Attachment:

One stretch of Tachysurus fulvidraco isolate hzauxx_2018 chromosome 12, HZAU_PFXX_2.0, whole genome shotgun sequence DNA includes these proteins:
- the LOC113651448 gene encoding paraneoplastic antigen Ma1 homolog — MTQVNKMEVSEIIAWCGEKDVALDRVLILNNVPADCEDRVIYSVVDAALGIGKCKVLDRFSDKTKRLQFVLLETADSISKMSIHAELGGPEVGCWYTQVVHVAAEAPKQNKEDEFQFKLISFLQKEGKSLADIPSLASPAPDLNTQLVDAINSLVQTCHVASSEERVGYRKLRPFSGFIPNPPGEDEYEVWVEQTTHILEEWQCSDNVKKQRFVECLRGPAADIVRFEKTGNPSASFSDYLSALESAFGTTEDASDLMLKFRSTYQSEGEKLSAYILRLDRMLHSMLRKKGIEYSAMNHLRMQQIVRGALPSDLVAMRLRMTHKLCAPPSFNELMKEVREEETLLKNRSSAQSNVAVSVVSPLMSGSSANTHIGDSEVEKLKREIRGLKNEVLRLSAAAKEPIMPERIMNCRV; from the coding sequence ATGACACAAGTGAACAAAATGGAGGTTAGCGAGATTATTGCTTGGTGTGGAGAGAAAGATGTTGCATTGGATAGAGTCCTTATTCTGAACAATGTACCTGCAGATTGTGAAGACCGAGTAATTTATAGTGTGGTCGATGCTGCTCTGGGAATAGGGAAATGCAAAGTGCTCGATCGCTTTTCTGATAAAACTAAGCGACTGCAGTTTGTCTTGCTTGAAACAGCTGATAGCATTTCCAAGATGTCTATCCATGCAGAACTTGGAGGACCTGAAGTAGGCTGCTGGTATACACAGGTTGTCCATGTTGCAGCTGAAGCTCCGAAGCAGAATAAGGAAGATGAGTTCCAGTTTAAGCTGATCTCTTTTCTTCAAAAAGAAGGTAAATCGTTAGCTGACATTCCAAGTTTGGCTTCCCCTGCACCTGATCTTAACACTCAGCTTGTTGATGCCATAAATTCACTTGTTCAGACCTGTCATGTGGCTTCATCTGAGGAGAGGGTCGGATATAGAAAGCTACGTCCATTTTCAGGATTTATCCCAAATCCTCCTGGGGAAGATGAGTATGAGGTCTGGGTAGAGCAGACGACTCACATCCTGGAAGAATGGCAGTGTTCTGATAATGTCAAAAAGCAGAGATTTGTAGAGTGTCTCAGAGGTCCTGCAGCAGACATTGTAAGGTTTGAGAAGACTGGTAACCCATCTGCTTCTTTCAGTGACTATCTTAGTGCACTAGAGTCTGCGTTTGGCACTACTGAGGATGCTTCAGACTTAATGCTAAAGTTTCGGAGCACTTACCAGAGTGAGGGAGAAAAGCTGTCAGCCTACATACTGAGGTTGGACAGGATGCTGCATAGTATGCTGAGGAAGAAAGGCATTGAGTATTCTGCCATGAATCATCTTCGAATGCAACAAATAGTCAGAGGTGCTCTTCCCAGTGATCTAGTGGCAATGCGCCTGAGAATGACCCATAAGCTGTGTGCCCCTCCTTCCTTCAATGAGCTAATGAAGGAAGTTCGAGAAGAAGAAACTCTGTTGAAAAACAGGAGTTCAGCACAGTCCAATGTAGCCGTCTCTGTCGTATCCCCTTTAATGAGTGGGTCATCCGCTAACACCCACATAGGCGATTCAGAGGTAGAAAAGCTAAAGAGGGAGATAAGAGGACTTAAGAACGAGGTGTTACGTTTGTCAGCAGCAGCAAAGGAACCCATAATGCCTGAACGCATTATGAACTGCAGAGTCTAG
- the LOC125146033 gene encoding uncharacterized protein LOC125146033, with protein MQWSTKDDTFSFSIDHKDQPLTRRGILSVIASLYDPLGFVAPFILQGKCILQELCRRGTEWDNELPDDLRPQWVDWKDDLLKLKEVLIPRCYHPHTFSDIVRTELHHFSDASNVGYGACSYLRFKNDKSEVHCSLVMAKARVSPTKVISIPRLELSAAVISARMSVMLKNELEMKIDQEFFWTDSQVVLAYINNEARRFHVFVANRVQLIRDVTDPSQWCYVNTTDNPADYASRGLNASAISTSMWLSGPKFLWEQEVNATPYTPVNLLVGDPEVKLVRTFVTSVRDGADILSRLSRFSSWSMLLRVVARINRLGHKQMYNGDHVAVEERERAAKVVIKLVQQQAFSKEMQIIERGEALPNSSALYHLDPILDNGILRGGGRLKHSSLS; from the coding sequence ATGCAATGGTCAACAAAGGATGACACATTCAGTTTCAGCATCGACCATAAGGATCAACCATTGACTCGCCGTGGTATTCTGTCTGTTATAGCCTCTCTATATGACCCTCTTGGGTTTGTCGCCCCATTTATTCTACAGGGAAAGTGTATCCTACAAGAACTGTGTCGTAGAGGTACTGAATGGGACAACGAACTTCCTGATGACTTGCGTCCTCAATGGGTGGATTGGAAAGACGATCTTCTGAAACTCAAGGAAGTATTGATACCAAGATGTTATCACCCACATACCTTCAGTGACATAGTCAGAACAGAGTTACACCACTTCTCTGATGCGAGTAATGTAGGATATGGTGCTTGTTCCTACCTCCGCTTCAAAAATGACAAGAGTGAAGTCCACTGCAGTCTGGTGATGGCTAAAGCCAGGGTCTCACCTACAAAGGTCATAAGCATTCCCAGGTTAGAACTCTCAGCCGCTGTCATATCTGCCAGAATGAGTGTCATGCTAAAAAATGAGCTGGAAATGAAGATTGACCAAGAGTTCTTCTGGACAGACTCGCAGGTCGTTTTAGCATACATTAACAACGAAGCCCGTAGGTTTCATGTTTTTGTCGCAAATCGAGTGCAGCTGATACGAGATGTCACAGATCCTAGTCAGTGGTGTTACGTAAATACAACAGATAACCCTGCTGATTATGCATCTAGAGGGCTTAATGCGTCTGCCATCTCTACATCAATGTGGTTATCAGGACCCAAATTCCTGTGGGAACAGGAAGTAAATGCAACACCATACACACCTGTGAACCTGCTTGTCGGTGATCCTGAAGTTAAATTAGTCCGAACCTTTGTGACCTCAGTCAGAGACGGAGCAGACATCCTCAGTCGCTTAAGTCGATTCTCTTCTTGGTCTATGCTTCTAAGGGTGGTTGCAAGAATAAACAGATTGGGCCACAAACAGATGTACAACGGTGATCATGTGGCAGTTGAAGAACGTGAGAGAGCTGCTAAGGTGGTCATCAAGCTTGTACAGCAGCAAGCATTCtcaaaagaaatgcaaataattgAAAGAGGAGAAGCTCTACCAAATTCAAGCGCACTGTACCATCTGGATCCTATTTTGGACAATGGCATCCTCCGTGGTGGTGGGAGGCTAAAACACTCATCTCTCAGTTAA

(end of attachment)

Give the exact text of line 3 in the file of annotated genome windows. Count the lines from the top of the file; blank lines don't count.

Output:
- the LOC125146033 gene encoding uncharacterized protein LOC125146033, with protein MQWSTKDDTFSFSIDHKDQPLTRRGILSVIASLYDPLGFVAPFILQGKCILQELCRRGTEWDNELPDDLRPQWVDWKDDLLKLKEVLIPRCYHPHTFSDIVRTELHHFSDASNVGYGACSYLRFKNDKSEVHCSLVMAKARVSPTKVISIPRLELSAAVISARMSVMLKNELEMKIDQEFFWTDSQVVLAYINNEARRFHVFVANRVQLIRDVTDPSQWCYVNTTDNPADYASRGLNASAISTSMWLSGPKFLWEQEVNATPYTPVNLLVGDPEVKLVRTFVTSVRDGADILSRLSRFSSWSMLLRVVARINRLGHKQMYNGDHVAVEERERAAKVVIKLVQQQAFSKEMQIIERGEALPNSSALYHLDPILDNGILRGGGRLKHSSLS; from the coding sequence ATGCAATGGTCAACAAAGGATGACACATTCAGTTTCAGCATCGACCATAAGGATCAACCATTGACTCGCCGTGGTATTCTGTCTGTTATAGCCTCTCTATATGACCCTCTTGGGTTTGTCGCCCCATTTATTCTACAGGGAAAGTGTATCCTACAAGAACTGTGTCGTAGAGGTACTGAATGGGACAACGAACTTCCTGATGACTTGCGTCCTCAATGGGTGGATTGGAAAGACGATCTTCTGAAACTCAAGGAAGTATTGATACCAAGATGTTATCACCCACATACCTTCAGTGACATAGTCAGAACAGAGTTACACCACTTCTCTGATGCGAGTAATGTAGGATATGGTGCTTGTTCCTACCTCCGCTTCAAAAATGACAAGAGTGAAGTCCACTGCAGTCTGGTGATGGCTAAAGCCAGGGTCTCACCTACAAAGGTCATAAGCATTCCCAGGTTAGAACTCTCAGCCGCTGTCATATCTGCCAGAATGAGTGTCATGCTAAAAAATGAGCTGGAAATGAAGATTGACCAAGAGTTCTTCTGGACAGACTCGCAGGTCGTTTTAGCATACATTAACAACGAAGCCCGTAGGTTTCATGTTTTTGTCGCAAATCGAGTGCAGCTGATACGAGATGTCACAGATCCTAGTCAGTGGTGTTACGTAAATACAACAGATAACCCTGCTGATTATGCATCTAGAGGGCTTAATGCGTCTGCCATCTCTACATCAATGTGGTTATCAGGACCCAAATTCCTGTGGGAACAGGAAGTAAATGCAACACCATACACACCTGTGAACCTGCTTGTCGGTGATCCTGAAGTTAAATTAGTCCGAACCTTTGTGACCTCAGTCAGAGACGGAGCAGACATCCTCAGTCGCTTAAGTCGATTCTCTTCTTGGTCTATGCTTCTAAGGGTGGTTGCAAGAATAAACAGATTGGGCCACAAACAGATGTACAACGGTGATCATGTGGCAGTTGAAGAACGTGAGAGAGCTGCTAAGGTGGTCATCAAGCTTGTACAGCAGCAAGCATTCtcaaaagaaatgcaaataattgAAAGAGGAGAAGCTCTACCAAATTCAAGCGCACTGTACCATCTGGATCCTATTTTGGACAATGGCATCCTCCGTGGTGGTGGGAGGCTAAAACACTCATCTCTCAGTTAA